Tuesday, 29 September 2009

Pale Tussock Caterpillar helps prove the Abbey House Gardens Environmentally Aware Credentials

Often at the Abbey House Gardens we come across a new animal or insect that we find difficult to identify straightaway. Yesterday Carl, one of the gardening team, came across a very curious looking caterpillar near one of the rose beds in the herb garden.

(Carl with the Pale Tussock Moth)

One of the joys of such a find is the research required to correctly identify our new furry caterpillar friend. After much searching of our books and surfing the internet we can name our new friend the 'Pale Tussock.' Its an amazing looking creature, with a pink like tale and yellow and stripped head proudly showing off three mohican like tufts on his head. The strange 'mohican' tufts that cover his head have evolved as a method of dissuading bird predators from attack. - very distinctive as you can see below!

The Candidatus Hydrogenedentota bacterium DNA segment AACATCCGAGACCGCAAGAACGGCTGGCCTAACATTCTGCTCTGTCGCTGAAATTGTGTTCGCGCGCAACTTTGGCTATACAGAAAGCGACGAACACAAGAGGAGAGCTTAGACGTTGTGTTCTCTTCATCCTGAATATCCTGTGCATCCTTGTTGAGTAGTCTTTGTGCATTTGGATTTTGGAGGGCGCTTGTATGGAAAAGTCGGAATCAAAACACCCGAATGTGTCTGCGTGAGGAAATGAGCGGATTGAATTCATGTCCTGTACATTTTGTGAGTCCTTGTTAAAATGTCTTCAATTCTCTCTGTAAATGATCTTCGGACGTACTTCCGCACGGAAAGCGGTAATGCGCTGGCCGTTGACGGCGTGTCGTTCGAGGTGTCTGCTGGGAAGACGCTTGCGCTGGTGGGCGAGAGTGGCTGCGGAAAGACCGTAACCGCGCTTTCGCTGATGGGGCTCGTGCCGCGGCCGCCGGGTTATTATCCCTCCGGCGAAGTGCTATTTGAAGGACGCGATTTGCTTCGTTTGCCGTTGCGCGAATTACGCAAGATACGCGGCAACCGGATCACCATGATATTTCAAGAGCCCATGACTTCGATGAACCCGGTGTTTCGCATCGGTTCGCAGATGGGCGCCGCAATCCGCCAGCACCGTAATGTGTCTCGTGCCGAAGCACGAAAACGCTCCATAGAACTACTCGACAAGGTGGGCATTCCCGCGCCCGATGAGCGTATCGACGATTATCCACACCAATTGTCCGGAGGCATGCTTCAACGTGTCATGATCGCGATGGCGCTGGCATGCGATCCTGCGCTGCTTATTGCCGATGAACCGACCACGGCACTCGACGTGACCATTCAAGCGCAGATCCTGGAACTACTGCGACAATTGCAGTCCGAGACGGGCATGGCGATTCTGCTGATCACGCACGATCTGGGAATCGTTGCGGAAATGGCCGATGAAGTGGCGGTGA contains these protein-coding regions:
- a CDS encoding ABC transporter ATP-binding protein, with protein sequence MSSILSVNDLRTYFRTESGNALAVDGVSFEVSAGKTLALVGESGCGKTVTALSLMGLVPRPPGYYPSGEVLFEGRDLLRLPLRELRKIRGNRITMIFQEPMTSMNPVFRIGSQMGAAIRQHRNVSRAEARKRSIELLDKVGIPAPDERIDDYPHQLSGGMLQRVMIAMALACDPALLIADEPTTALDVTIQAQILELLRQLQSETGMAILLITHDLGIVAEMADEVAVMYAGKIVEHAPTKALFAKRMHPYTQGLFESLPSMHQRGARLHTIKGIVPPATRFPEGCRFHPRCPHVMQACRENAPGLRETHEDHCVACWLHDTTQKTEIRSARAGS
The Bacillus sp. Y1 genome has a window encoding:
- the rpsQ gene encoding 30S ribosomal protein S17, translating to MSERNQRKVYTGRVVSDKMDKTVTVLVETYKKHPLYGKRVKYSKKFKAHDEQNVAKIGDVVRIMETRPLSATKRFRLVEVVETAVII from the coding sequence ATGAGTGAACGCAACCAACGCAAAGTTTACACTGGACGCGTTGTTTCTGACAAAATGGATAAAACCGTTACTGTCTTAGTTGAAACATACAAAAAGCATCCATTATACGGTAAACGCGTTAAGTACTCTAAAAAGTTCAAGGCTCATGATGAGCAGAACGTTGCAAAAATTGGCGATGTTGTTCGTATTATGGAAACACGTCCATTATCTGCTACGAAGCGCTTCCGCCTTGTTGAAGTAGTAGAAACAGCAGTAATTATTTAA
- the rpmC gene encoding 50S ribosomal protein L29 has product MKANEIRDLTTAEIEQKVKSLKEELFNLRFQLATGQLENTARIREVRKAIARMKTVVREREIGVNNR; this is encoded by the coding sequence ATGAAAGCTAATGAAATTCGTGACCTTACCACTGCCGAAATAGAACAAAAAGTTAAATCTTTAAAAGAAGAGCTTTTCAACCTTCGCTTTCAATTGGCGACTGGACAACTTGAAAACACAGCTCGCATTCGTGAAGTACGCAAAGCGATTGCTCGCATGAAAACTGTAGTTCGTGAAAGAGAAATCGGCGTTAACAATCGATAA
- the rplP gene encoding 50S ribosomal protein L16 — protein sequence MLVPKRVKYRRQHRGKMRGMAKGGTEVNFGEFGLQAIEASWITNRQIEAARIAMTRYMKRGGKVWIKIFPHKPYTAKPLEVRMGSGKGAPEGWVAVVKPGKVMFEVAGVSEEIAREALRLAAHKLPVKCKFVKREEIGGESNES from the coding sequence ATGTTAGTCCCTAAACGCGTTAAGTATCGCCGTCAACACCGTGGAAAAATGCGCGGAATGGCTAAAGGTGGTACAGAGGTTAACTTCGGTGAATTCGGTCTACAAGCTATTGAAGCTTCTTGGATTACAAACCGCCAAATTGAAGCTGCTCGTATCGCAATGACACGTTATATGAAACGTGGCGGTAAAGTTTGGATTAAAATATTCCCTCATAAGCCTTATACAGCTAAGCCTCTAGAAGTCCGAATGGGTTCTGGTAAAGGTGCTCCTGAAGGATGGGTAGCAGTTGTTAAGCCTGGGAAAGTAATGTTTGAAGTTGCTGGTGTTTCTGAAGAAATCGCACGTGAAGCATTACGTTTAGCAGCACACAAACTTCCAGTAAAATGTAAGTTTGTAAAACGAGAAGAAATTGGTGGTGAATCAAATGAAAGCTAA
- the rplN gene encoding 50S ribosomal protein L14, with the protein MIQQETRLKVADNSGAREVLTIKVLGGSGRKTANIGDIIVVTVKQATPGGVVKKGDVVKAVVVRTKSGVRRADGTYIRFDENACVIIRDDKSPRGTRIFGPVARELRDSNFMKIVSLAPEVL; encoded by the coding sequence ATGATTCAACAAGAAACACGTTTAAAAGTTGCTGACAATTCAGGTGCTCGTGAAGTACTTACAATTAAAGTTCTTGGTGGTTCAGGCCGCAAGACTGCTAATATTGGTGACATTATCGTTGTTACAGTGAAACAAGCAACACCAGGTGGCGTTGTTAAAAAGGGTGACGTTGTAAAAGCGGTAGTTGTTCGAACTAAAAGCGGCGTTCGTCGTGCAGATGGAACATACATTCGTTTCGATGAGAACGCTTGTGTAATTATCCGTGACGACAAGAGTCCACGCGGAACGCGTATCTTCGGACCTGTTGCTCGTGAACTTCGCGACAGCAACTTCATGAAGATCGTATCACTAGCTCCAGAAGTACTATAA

(close up)

It loves shrubs and trees as a natural habitat which explains why Carl found him in the herb garden area. The Pale Tussock also prospers in areas not covered in horrible pesticides and insecticides... so he has found a good spot at the Abbey House Gardens!




We think he was drawn to a spot near to the roses as that area is particularly nutritious ... all the roses adjacent to our stew pond are hand fed by the bucket load with the recycled water from the fish (such as the Coi Carp) as part of the filtration process. Its packed with good stuff like nitrogen that help to keep the roses so strong and colourful.

Nature at its best, with one species helping to support the growth of another.

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